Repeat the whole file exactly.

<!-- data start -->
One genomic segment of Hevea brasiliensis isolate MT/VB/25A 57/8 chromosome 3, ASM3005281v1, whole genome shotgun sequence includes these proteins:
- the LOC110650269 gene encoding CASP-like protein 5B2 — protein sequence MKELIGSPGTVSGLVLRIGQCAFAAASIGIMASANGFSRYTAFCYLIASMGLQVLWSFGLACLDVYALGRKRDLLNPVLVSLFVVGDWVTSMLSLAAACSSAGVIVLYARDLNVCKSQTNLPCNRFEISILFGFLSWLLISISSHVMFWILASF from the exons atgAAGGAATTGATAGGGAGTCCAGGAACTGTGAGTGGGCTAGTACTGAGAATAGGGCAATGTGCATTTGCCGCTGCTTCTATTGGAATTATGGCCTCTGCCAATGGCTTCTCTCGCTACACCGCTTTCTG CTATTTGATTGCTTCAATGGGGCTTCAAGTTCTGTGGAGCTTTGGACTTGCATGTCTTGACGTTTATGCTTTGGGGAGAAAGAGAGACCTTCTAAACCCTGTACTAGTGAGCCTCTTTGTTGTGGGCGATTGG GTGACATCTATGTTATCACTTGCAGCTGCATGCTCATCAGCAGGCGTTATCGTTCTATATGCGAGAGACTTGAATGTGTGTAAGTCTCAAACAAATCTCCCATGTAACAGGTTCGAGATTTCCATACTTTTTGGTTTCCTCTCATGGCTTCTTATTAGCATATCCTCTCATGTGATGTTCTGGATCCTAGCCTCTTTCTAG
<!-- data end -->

One genomic segment of Hevea brasiliensis isolate MT/VB/25A 57/8 chromosome 3, ASM3005281v1, whole genome shotgun sequence includes these proteins:
- the LOC110650269 gene encoding CASP-like protein 5B2 — protein sequence MKELIGSPGTVSGLVLRIGQCAFAAASIGIMASANGFSRYTAFCYLIASMGLQVLWSFGLACLDVYALGRKRDLLNPVLVSLFVVGDWVTSMLSLAAACSSAGVIVLYARDLNVCKSQTNLPCNRFEISILFGFLSWLLISISSHVMFWILASF from the exons atgAAGGAATTGATAGGGAGTCCAGGAACTGTGAGTGGGCTAGTACTGAGAATAGGGCAATGTGCATTTGCCGCTGCTTCTATTGGAATTATGGCCTCTGCCAATGGCTTCTCTCGCTACACCGCTTTCTG CTATTTGATTGCTTCAATGGGGCTTCAAGTTCTGTGGAGCTTTGGACTTGCATGTCTTGACGTTTATGCTTTGGGGAGAAAGAGAGACCTTCTAAACCCTGTACTAGTGAGCCTCTTTGTTGTGGGCGATTGG GTGACATCTATGTTATCACTTGCAGCTGCATGCTCATCAGCAGGCGTTATCGTTCTATATGCGAGAGACTTGAATGTGTGTAAGTCTCAAACAAATCTCCCATGTAACAGGTTCGAGATTTCCATACTTTTTGGTTTCCTCTCATGGCTTCTTATTAGCATATCCTCTCATGTGATGTTCTGGATCCTAGCCTCTTTCTAG